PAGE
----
US regulators issue disaster recovery guidelines

Three US regulatory agencies - the US Federal Reserve, the Office of the Comptroller of the Currency and the Securities and...

Three US regulatory agencies - the US Federal Reserve, the Office of the Comptroller of the Currency and the Securities and Exchange Commission - have issued a white paper describing objectives for disaster recovery and business continuity plans that should be set in place. 

The agencies stated that they expected organisations that fall within the scope of the white paper to "adopt the sound practices within the specified implementation time frames".

The regulators focused on what they described as "core clearing and settlement organisations", or the largest brokerages, custodian banks and clearing firms, saying they should achieve most of their disaster recovery and sound business continuity practices by the end of 2004. 

In the event of a wide-scale disaster, the nation's financial system "rests on the rapid recovery and resumption of the clearing and settlement activities that support critical markets", the agencies said. 

The guidelines include the recommendation of recovering operations "within the business day on which a disruption occurs, with the overall goal of achieving recovery and resumption within two hours after an event".

"The paper's business continuity objectives, sound practices and timetables will clearly improve the resilience of the US financial markets," said Donald Kittell, executive vice president of the Securities Industry Association.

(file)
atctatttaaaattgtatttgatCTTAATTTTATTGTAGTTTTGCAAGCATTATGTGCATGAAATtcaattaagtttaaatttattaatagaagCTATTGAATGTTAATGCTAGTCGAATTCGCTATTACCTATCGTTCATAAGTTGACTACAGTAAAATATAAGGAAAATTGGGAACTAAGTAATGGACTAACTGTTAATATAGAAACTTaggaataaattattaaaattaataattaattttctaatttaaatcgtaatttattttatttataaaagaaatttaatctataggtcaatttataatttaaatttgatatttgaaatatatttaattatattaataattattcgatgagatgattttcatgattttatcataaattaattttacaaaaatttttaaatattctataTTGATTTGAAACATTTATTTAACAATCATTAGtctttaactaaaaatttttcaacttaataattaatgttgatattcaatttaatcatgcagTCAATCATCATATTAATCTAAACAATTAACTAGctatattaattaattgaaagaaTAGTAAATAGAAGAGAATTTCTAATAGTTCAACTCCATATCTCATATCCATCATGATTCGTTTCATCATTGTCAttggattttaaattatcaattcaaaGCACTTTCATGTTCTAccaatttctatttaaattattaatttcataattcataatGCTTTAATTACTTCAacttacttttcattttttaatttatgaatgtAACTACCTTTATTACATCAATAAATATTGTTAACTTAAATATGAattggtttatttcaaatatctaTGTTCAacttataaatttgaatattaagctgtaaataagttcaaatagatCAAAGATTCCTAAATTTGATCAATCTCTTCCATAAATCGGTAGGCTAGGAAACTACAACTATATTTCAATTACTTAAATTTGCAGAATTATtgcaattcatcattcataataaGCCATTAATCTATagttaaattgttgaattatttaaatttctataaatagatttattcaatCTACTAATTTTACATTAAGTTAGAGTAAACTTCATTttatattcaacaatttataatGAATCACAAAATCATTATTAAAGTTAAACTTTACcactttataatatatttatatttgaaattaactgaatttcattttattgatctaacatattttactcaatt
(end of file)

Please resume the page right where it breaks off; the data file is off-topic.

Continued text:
The agencies' business continuity objectives included rapid recovery and timely resumption of critical operations following wide-scale disruptions or loss of staff in "at least one major operating location", and a high level of confidence through ongoing testing that plans are "effective and compatible".

Last August, an interagency white paper that was released on strengthening the resilience of the US financial system was soundly criticised by banks and brokerages for its suggestion that there be a minimum distance of 200 to 300 miles between a primary and backup data centre. 

Many firms considered it technically unfeasible. Fibre Channel, the most common network protocol used between data centres, has a distance limit of about 100 miles, or 62km. 

Regulators said firms should also maintain sufficient geographically dispersed resources to meet recovery and resumption objectives. 

But the agencies stated that they were not recommending that firms move their primary offices or data centres outside of metropolitan locations, because they understand that financial firms need to maintain processing sites near the financial markets.

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